Preliminary Assessment of the Impact of Smoking Ban on Restaurant and Bar Revenues
July 10, 2006
FOR IMMEDIATE RELEASE
July 10, 2006
CONTACT: Suzanna Cisneros Martinez, firstname.lastname@example.org
LUBBOCK – A preliminary study shows the economic impact of the 2004 city of Lubbock
smoking ban on restaurants, including restaurants with bars.
In July 2004, the city of Lubbock implemented a municipal ordinance banning smoking
in public places.
Donna Bacchi, M.D., MPH, director of the Center for Tobacco Prevention and Control
at the Texas Tech University Health Sciences Center, said at the time of the ordinance
many argued that a ban on smoking would cause a significant decrease in revenues,
but this study proves otherwise.
“We have found that sales since the ban have shown a significant increase in gross
restaurant and restaurant bar revenues of approximately $3.8 million associated with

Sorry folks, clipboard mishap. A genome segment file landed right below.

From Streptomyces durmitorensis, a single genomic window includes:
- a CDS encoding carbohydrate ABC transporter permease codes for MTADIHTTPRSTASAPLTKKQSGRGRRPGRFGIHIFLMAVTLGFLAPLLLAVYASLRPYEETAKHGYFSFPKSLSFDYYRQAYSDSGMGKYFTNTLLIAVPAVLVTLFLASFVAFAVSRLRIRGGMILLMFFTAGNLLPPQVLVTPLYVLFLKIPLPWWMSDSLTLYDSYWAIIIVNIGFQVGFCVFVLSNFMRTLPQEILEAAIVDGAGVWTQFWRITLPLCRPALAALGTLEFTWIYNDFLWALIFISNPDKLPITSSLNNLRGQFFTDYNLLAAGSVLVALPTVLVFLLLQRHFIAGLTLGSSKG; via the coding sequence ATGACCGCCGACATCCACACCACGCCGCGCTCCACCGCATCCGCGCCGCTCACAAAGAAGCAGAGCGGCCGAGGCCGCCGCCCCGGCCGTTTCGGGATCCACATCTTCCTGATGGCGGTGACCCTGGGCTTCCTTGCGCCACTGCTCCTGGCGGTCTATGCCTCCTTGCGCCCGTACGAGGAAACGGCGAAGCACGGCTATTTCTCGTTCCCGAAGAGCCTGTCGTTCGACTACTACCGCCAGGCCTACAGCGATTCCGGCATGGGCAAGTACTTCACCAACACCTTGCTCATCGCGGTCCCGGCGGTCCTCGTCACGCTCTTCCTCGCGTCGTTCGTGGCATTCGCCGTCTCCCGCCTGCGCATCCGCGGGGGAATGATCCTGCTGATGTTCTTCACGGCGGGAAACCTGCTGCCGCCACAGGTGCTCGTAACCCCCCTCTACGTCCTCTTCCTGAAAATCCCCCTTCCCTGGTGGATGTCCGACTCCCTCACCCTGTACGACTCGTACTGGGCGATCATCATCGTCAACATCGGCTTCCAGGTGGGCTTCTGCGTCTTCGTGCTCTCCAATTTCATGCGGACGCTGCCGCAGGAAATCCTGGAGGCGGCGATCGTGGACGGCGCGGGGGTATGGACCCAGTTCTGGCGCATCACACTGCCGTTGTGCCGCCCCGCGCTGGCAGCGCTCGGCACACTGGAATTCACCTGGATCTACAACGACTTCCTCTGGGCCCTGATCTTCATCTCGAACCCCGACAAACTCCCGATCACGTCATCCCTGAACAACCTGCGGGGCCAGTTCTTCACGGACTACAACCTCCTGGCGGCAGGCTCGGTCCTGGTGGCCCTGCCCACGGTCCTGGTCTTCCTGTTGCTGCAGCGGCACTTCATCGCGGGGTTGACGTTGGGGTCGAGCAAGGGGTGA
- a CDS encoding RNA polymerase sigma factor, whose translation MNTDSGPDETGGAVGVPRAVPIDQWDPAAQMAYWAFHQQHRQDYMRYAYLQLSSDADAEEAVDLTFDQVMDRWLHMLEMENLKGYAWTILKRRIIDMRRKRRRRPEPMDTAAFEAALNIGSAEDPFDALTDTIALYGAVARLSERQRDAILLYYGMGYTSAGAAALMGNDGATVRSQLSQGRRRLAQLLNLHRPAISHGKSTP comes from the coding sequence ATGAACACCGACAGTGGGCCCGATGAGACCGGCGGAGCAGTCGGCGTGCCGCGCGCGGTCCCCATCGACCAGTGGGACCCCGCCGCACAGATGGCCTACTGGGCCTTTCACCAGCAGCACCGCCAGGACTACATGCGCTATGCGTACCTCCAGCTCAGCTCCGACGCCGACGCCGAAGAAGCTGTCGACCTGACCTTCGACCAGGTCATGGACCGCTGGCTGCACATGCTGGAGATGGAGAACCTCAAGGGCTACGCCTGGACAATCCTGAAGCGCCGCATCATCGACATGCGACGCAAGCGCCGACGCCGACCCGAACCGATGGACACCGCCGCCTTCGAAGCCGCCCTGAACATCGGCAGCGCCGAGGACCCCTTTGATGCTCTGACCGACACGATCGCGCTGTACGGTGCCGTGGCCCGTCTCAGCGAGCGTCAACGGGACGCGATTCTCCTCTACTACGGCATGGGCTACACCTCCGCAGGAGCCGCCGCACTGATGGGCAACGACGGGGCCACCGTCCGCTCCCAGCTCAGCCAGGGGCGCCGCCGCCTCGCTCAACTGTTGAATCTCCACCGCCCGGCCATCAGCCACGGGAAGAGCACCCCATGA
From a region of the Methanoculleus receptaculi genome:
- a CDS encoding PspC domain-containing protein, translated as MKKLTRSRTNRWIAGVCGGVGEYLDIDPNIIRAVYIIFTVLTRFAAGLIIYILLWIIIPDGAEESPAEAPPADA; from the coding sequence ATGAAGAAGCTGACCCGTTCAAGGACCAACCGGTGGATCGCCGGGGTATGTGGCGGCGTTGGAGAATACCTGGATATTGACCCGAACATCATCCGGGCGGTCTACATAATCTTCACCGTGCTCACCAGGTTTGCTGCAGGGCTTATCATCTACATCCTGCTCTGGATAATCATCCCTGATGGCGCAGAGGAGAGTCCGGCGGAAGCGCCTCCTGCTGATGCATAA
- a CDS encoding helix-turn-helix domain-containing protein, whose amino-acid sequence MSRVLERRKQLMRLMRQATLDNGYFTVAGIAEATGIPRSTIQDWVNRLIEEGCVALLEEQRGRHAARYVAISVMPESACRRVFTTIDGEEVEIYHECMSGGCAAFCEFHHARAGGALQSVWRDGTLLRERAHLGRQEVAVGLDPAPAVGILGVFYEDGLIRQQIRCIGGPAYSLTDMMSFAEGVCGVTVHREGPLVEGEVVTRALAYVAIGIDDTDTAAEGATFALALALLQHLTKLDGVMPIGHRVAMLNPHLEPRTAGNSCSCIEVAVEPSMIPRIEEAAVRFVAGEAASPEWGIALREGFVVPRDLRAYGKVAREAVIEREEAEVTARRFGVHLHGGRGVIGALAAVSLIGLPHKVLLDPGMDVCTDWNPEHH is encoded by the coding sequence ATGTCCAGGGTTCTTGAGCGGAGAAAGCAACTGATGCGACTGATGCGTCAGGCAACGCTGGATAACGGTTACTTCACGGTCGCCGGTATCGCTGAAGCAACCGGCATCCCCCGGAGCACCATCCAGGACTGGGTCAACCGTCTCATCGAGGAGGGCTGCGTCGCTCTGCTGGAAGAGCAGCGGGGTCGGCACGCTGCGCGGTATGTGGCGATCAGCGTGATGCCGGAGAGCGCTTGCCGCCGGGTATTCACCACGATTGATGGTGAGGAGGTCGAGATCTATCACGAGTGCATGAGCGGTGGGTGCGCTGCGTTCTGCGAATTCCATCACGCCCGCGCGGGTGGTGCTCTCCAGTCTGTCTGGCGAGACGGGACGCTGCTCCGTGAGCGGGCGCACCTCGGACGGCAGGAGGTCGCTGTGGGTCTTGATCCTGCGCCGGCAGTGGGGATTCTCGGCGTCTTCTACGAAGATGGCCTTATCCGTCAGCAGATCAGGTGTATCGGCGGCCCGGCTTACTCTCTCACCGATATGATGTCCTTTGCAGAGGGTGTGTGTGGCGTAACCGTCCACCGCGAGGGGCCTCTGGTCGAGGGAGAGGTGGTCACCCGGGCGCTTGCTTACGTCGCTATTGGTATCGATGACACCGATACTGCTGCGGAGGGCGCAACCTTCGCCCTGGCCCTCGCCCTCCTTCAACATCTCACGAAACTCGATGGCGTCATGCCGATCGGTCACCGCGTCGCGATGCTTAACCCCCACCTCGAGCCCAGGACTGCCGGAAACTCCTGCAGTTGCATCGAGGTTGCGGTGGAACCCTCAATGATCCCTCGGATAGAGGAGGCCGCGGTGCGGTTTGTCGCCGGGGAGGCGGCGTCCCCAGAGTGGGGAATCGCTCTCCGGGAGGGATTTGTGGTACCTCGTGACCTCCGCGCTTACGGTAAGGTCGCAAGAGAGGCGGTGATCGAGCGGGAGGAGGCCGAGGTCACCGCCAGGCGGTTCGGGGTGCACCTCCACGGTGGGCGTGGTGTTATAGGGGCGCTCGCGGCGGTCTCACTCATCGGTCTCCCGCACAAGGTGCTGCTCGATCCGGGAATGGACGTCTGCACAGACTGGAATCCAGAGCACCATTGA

the ordinance,” Bacchi said. “The numbers show that there have been no adverse changes
in their revenues since the ban was implemented.”
Quarterly data, from the first quarter of 1987 through the first quarter of 2000,
for taxable restaurant sales and total retail sales were obtained from the Texas State
Comptroller’s Office for Lubbock.
Bacchi added that these findings are consistent with prior reports on the impact of
smoke free indoor air ordinances on restaurant revenues in other cities in Texas and
across the United States.
The study was compiled by the Philip Huang, M.D., MPH, of the Health Promotion Unit
of the Texas Department of State Health Services, along with Bacchi from the Center
for Tobacco Prevention and Control.
“All of the scientific information we had then and now shows that secondhand smoke
is dangerous to an individual’s health,” Bacchi said. “Environmental tobacco smoke
is now classified by the U.S. Environmental Protection Agency as a Group A carcinogen.
There is a need to protect us all from the health dangers of cigarette smoke and this
is a great first step.”